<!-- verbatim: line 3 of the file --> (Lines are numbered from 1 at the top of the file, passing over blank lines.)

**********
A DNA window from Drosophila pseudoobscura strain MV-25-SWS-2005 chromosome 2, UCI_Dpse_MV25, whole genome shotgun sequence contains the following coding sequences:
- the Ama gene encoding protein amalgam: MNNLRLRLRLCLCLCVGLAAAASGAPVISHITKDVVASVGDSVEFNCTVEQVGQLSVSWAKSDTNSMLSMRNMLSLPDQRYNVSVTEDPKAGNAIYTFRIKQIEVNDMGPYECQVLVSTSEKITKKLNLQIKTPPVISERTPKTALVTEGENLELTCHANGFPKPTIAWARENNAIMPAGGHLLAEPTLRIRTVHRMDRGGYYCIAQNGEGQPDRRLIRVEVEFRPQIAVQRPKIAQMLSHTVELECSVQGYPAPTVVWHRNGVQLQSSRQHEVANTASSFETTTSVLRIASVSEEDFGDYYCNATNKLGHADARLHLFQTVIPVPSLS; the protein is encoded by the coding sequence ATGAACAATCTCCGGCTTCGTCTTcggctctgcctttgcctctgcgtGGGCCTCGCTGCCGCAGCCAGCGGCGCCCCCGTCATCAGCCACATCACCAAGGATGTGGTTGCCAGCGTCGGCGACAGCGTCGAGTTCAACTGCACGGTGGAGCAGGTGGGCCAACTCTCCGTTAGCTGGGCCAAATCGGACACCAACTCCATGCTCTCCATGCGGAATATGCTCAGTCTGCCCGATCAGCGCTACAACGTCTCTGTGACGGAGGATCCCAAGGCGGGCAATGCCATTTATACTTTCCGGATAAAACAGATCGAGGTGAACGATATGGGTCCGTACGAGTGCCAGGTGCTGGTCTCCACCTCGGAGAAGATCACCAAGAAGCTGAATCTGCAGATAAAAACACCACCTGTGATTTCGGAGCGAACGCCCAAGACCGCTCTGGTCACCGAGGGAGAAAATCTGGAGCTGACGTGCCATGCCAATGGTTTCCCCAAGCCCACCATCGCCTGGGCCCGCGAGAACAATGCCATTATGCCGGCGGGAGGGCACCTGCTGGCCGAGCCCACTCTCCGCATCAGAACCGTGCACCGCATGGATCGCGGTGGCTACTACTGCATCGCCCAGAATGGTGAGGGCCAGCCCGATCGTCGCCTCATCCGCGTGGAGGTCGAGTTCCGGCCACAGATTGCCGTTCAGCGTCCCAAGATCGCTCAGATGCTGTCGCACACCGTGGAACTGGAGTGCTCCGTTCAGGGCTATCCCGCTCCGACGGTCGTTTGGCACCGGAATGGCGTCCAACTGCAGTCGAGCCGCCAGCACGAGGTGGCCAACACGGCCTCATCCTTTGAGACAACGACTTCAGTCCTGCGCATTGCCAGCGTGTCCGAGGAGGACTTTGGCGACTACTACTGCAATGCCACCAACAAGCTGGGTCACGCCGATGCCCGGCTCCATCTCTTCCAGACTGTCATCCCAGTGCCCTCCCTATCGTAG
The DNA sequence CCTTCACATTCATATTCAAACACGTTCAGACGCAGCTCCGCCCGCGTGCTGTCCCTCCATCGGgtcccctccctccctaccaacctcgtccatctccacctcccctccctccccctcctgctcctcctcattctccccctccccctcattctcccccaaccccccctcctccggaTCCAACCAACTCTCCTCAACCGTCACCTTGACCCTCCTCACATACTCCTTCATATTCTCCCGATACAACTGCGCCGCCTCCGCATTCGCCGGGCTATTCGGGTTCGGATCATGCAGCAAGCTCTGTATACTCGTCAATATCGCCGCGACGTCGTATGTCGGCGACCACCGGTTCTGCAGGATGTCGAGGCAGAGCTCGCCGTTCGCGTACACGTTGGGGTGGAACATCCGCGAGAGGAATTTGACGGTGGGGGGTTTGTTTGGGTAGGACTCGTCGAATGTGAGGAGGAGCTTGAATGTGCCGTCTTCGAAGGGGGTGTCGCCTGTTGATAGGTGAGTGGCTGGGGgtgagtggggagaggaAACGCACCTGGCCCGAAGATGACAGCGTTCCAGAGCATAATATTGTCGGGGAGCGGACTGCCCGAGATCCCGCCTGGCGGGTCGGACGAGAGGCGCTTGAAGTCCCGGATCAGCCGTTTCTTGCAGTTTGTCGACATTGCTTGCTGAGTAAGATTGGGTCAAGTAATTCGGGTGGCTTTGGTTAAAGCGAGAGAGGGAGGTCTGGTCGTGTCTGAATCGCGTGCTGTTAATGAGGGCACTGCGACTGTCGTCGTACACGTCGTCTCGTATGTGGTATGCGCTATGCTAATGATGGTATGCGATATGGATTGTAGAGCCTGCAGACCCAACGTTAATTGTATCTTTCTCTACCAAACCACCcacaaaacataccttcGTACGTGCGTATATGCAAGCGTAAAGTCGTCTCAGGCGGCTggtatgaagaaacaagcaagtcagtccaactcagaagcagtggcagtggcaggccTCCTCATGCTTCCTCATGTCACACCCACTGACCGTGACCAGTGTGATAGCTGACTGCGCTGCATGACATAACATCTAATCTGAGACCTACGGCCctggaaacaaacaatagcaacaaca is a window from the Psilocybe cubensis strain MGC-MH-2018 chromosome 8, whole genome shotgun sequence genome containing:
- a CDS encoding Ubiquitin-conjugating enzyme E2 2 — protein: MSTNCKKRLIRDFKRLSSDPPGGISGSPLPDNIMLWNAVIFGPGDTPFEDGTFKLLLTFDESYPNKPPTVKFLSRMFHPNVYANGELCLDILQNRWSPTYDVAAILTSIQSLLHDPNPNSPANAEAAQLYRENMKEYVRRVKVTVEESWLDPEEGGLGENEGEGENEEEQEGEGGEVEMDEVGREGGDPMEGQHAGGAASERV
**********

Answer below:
The DNA sequence CCTTCACATTCATATTCAAACACGTTCAGACGCAGCTCCGCCCGCGTGCTGTCCCTCCATCGGgtcccctccctccctaccaacctcgtccatctccacctcccctccctccccctcctgctcctcctcattctccccctccccctcattctcccccaaccccccctcctccggaTCCAACCAACTCTCCTCAACCGTCACCTTGACCCTCCTCACATACTCCTTCATATTCTCCCGATACAACTGCGCCGCCTCCGCATTCGCCGGGCTATTCGGGTTCGGATCATGCAGCAAGCTCTGTATACTCGTCAATATCGCCGCGACGTCGTATGTCGGCGACCACCGGTTCTGCAGGATGTCGAGGCAGAGCTCGCCGTTCGCGTACACGTTGGGGTGGAACATCCGCGAGAGGAATTTGACGGTGGGGGGTTTGTTTGGGTAGGACTCGTCGAATGTGAGGAGGAGCTTGAATGTGCCGTCTTCGAAGGGGGTGTCGCCTGTTGATAGGTGAGTGGCTGGGGgtgagtggggagaggaAACGCACCTGGCCCGAAGATGACAGCGTTCCAGAGCATAATATTGTCGGGGAGCGGACTGCCCGAGATCCCGCCTGGCGGGTCGGACGAGAGGCGCTTGAAGTCCCGGATCAGCCGTTTCTTGCAGTTTGTCGACATTGCTTGCTGAGTAAGATTGGGTCAAGTAATTCGGGTGGCTTTGGTTAAAGCGAGAGAGGGAGGTCTGGTCGTGTCTGAATCGCGTGCTGTTAATGAGGGCACTGCGACTGTCGTCGTACACGTCGTCTCGTATGTGGTATGCGCTATGCTAATGATGGTATGCGATATGGATTGTAGAGCCTGCAGACCCAACGTTAATTGTATCTTTCTCTACCAAACCACCcacaaaacataccttcGTACGTGCGTATATGCAAGCGTAAAGTCGTCTCAGGCGGCTggtatgaagaaacaagcaagtcagtccaactcagaagcagtggcagtggcaggccTCCTCATGCTTCCTCATGTCACACCCACTGACCGTGACCAGTGTGATAGCTGACTGCGCTGCATGACATAACATCTAATCTGAGACCTACGGCCctggaaacaaacaatagcaacaaca is a window from the Psilocybe cubensis strain MGC-MH-2018 chromosome 8, whole genome shotgun sequence genome containing: